'Celine hit me in the face with a brick'
Violent fight with wife had nothing to do with affair, Lillis tells court
Published 23/01/2010 | 05:00
MURDER accused Eamonn Lillis claimed yesterday his wife struck him in the face with a brick during a violent row at the family home.
Taking the witness stand for the first time, the television ad producer told how his wife, Celine Cawley, thrust the brick towards him, hitting him in the forehead.
His affair with beauty therapist Jean Treacy (32) had nothing to do with their argument and Ms Cawley was never aware of their eight-week liaison, Mr Lillis revealed.
Instead, the 52-year-old claimed the nasty argument on the morning of her death at their home in Howth, Co Dublin, was sparked because he failed to feed mealworms to robins in the garden.
Mr Lillis told the Central Criminal Court he was a "major participant" in the row which led to his wife's fatal injuries.
Yesterday, the packed courtroom heard the accused's version of events on that fateful day for the first time.
He told how he felt "completely and utterly trapped" by the lies he initially told about a phantom burglar on the day his wife died. Mr Lillis said he was in a "total panic" at the time.
Prosecuting counsel Mary Ellen Ring said she had "lost track" of the lies as she recounted nine untruths the accused had told.
Mr Lillis has denied murdering his 46-year-old wife at their home on December 15, 2008.
The row sparked off at around 9.25am after Mr Lillis returned from buying a newspaper and walking the dogs.
Mr Lillis said his wife asked whether he had fed the mealworms to the robins as she had asked. He said his wife claimed he did not bother doing anything and this was "typical".
Mr Lillis said his wife came out of the kitchen after him to continue the argument, and he told her to "feck off". He said his wife said he should be out generating business for the company, which he felt was unfair and he became angry.
He said that he had turned away, and when he looked around his wife appeared to have fallen, she was rubbing the back of her head with her hand and had picked up a brick in her hand.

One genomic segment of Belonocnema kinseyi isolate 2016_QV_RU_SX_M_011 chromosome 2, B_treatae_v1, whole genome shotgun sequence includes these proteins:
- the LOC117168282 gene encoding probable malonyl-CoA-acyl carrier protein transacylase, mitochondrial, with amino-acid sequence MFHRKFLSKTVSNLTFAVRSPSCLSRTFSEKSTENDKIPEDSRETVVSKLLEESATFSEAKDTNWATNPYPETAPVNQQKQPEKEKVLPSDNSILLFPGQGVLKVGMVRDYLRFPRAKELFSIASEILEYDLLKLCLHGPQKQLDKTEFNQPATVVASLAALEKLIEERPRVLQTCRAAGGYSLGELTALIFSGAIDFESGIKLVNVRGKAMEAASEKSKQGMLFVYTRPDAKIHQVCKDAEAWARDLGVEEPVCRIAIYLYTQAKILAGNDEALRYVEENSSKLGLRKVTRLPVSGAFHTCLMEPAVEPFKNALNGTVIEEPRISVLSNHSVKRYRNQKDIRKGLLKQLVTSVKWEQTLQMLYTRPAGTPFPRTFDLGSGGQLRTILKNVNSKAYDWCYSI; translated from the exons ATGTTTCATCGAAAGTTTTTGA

The accused said he asked his wife if she was okay.
"She said 'what do you care?'. She was very angry," he said. The row continued. "She thrust the brick at me," he said.
He said the row then got "extremely vocal and nasty".
Mr Lillis said: "I went up to her and thrust the brick at her and said 'why don't you shove this where the sun don't shine'. I jabbed her in the shoulder with my finger." He said she took a swing at him. "I don't think she meant to hit me but she caught me on the side of my face," he said.
He made a grab at the brick but missed it and his fingernail tore off. He pushed her again quite hard up against the living room window and she let out an "almighty scream". She may have banged her head at this point.
He claimed she had her arm raised to fend him off and the brick hit his forehead.
They both lost their balance and fell, and as he went to get up "she grabbed my hand and bit my finger". Mr Lillis said his wife would not let go and was twisting her head from side to side while biting his right little finger.
He then hit her on the forehead to stop her moving. He then picked up the brick near her head and threw it a foot or two away.
Mr Lillis said he noticed her head was bleeding and she seemed quiet and dazed.
The physical row ended, he placed her head in his lap. She didn't speak for the first minute or so, but then sat up and asked what were they going to do now, Mr Lillis said.
They then discussed making it appear there had been a burglary and he left the patio.
After he returned downstairs, he spotted her lying on the ground.
"She was lying mostly on her back, legs and arms facing sideways. I called her name," he said. "I knelt down beside her, shook her chin and she didn't wake up," he said, wiping away a tear.
After running inside to call an ambulance, he told emergency personnel there had been a burglary as that was what he had said to his wife they were going to say. He did not think her injuries were too serious.
On the phantom attacker, Mr Lillis said he had boxed himself into a corner and continued to maintain the lie. He said he had never been in a fight in his life before.
Under cross-examination, Mary Ellen Ring, prosecuting, said the only person able to say exactly what happened after 10.04am on December 15 was Mr Lillis.
"That is true," he agreed.
Ms Ring put it to the accused that the only person who hurt Ms Cawley on that date was Mr Lillis. "I was there," he said.
Mr Lillis said the three lacerations to her head and other injuries to her body were caused by the "struggle" and "physical tussle" between the pair during the row.
"I accept I was a major participant in it," he said.
He said he'd concocted untruths to protect his daughter. "I was taking valium and sleeping pills . . . I was irrational," he said.
The cross-examination of Mr Lillis will resume on Monday.